• – If you like to see short animations while taking a breath, then it’s a place to watch.

• – This is called “PodGuide” for nothing.

• Channel 101 and Channel 102 – Great Download Shows are on offer.

• Podcast section of the iTunes Music Store – One of the best things about the new iPod is that Apple has bundled it with its updates on iTunes. Now, you can load free videos from the store for your daily dose of iPod-casting.

• Apple iTunes – sometimes you just have to go to the source of the same source you are looking for.

• – This site is great for older videos and movies.

Watch iPod video on your TV

what to say?! Yes, that’s true. And for some users who prefer widescreen opposite pocket-TV, this is the best thing about the new iPod. Now, it’s easy to output your iPod video to any TV. Just use a special video cable (and it will not be the one sold by Apple), output it through your iPod’s headphone jack and violet! You are a couch potato, baby!

If you are more interested in watching videos on your TV, then you might want to go with MPEG-4 format because it can be larger than 480 x 480 image size. When you encode widescreen movies and output them to the TV, the pixel limit is usually 230,400 pixels. So when these large images are displayed on your TV, you will have to see all those extra pixels.

Okay so you can watch the video on TV, big thing … what about my other videos?

When you download video files from a web or file sharing network, some of these files can not be marked as iPod compatible. Does it mean that you can not play them on your iPod? Well, the good news is that it is easy to find out.

Tip # 1 – Open iTunes

The easiest and least time consuming way to determine whether a video is iPod-supported or not is to simply open iTunes connected to your iPod. Later, drop the video file directly into your iPod’s library. If the video is copied to your iPod, it means that it is compatible. If it is not, then your iPod will not be able to play it.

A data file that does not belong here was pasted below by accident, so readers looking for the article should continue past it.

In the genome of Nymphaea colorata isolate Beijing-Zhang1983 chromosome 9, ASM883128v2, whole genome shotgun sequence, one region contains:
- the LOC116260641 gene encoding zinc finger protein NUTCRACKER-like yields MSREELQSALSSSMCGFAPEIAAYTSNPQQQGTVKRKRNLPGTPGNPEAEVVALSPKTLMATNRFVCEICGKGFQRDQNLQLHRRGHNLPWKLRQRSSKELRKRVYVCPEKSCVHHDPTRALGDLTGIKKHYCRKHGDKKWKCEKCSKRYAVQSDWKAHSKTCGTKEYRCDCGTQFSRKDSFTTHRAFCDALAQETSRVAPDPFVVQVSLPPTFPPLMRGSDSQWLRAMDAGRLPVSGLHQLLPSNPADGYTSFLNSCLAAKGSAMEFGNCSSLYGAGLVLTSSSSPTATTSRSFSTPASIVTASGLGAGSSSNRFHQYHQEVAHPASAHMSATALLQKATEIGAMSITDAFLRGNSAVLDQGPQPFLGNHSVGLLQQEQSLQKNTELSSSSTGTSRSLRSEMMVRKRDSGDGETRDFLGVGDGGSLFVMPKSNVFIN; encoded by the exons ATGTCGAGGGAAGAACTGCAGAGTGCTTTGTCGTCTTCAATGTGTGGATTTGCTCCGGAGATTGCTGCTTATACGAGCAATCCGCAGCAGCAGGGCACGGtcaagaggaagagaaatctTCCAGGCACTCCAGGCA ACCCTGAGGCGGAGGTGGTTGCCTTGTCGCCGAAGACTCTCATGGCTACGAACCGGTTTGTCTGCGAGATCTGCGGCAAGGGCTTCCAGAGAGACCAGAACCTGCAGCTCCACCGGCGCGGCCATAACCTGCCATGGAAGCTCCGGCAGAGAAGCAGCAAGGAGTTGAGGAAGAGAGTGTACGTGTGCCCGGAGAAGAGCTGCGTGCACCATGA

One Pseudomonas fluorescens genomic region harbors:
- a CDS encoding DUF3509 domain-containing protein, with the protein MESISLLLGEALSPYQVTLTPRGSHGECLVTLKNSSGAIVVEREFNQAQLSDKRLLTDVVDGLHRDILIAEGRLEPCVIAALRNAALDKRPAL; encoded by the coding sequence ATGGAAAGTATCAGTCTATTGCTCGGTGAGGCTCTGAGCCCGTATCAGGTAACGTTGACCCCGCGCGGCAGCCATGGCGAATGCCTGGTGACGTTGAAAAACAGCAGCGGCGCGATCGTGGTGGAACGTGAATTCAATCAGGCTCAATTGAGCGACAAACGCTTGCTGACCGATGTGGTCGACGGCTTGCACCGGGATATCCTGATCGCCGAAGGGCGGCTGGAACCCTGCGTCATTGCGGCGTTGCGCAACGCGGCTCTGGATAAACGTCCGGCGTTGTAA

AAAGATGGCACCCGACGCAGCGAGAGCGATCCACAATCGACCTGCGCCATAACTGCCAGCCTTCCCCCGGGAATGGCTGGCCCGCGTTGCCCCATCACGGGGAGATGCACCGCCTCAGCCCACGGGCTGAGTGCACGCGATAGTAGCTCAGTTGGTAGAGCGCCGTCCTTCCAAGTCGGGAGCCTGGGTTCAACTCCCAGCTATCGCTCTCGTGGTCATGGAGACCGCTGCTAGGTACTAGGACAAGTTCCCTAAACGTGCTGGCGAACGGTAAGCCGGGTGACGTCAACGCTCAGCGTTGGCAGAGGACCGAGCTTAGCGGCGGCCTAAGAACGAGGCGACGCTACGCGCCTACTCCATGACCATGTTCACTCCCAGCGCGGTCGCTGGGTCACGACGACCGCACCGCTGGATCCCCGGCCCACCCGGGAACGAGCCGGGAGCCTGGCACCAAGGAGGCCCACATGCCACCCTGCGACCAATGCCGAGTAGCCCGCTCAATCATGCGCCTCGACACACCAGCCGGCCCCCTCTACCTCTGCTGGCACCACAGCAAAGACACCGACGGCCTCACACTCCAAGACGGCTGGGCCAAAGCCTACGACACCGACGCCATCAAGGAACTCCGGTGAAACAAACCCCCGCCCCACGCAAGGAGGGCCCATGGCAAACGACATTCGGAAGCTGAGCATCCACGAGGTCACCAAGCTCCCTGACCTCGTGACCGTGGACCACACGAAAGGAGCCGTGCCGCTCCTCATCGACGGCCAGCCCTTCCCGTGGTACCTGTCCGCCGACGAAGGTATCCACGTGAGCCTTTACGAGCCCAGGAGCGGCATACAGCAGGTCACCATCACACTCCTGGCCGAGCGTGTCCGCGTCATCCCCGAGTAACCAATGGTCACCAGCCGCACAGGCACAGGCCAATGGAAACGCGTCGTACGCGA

To copy the video to your iPod, simply manage the songs and playlists in the iPod tab of your iTunes preferences.

Tip # 2 – Add Video to iTunes Library

Another way to find out if your video files are iPod compatible, add your video to your iTunes library. Just right-click the video and select Convert Selection in the iPod. If your video is already compatible, you will receive an alert from iTunes on your screen, stating that you are already compatible. If it is not, then your movie will turn into a compatible H.264 video for you.

We should mention that you do not need to add a video to your iPod library, so that they can be added to your iPod. Just drag and drop videos from Finder directly on your iPod in iTunes. Again, make sure that you have manually enabled the managed option.

You can also add songs and videos from any computer with iTunes in your iPod’s library. Just make sure that you have enabled the Managed option in iTunes manually. If your iPod was originally formatted on a PC, then you can add files from both PC and Mac. However, if you have Mac-formatted iPod, then you will only be able to add files from other Macs.

Tip # 3 – Open the file in QuickTime

Alternatively, you can also find out if your video is compatible with iPod or not if you open the file in QuickTime. Next, choose a window: Show movie information. In most cases, your video should be iPod-ready if the format is H.264 or MPEG-4, then the audio is ACC, and your video size is H.264 or 480 x 480 for 320 x 240 (or smaller) (Or smaller) for MPEG-4 Also see the data rate and make sure it is not greater than 900 kbit / sec for H.264 or 2600 kbit / sec for MPEG-4.

In most cases, the bitrate reported by QuickTime will include the video stream and the audio stream (normally 128 kbits / sec), so do not be surprised if the video has shown a high bitrate.

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Thanks for reading and I hope you find this information useful.